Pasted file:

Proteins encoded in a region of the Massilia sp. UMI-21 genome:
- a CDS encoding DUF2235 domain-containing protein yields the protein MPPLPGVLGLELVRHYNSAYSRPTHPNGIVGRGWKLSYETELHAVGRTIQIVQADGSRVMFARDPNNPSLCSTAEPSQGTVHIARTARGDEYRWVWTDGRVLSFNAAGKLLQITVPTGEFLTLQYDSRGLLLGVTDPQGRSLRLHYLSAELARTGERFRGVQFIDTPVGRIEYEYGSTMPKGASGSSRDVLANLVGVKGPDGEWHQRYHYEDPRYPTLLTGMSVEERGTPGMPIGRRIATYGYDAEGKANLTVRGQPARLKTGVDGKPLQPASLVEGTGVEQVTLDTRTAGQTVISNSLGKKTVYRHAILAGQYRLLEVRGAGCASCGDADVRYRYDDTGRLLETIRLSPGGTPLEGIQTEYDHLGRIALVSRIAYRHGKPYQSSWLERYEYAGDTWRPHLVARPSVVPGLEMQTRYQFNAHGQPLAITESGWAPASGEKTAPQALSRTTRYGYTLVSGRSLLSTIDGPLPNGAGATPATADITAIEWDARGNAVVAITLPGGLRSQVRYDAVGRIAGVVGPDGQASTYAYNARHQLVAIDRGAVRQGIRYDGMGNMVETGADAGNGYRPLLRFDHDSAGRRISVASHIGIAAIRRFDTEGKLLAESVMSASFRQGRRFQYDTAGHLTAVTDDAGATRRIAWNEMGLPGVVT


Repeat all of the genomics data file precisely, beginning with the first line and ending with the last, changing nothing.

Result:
Proteins encoded in a region of the Massilia sp. UMI-21 genome:
- a CDS encoding DUF2235 domain-containing protein yields the protein MPPLPGVLGLELVRHYNSAYSRPTHPNGIVGRGWKLSYETELHAVGRTIQIVQADGSRVMFARDPNNPSLCSTAEPSQGTVHIARTARGDEYRWVWTDGRVLSFNAAGKLLQITVPTGEFLTLQYDSRGLLLGVTDPQGRSLRLHYLSAELARTGERFRGVQFIDTPVGRIEYEYGSTMPKGASGSSRDVLANLVGVKGPDGEWHQRYHYEDPRYPTLLTGMSVEERGTPGMPIGRRIATYGYDAEGKANLTVRGQPARLKTGVDGKPLQPASLVEGTGVEQVTLDTRTAGQTVISNSLGKKTVYRHAILAGQYRLLEVRGAGCASCGDADVRYRYDDTGRLLETIRLSPGGTPLEGIQTEYDHLGRIALVSRIAYRHGKPYQSSWLERYEYAGDTWRPHLVARPSVVPGLEMQTRYQFNAHGQPLAITESGWAPASGEKTAPQALSRTTRYGYTLVSGRSLLSTIDGPLPNGAGATPATADITAIEWDARGNAVVAITLPGGLRSQVRYDAVGRIAGVVGPDGQASTYAYNARHQLVAIDRGAVRQGIRYDGMGNMVETGADAGNGYRPLLRFDHDSAGRRISVASHIGIAAIRRFDTEGKLLAESVMSASFRQGRRFQYDTAGHLTAVTDDAGATRRIAWNEMGLPGVVT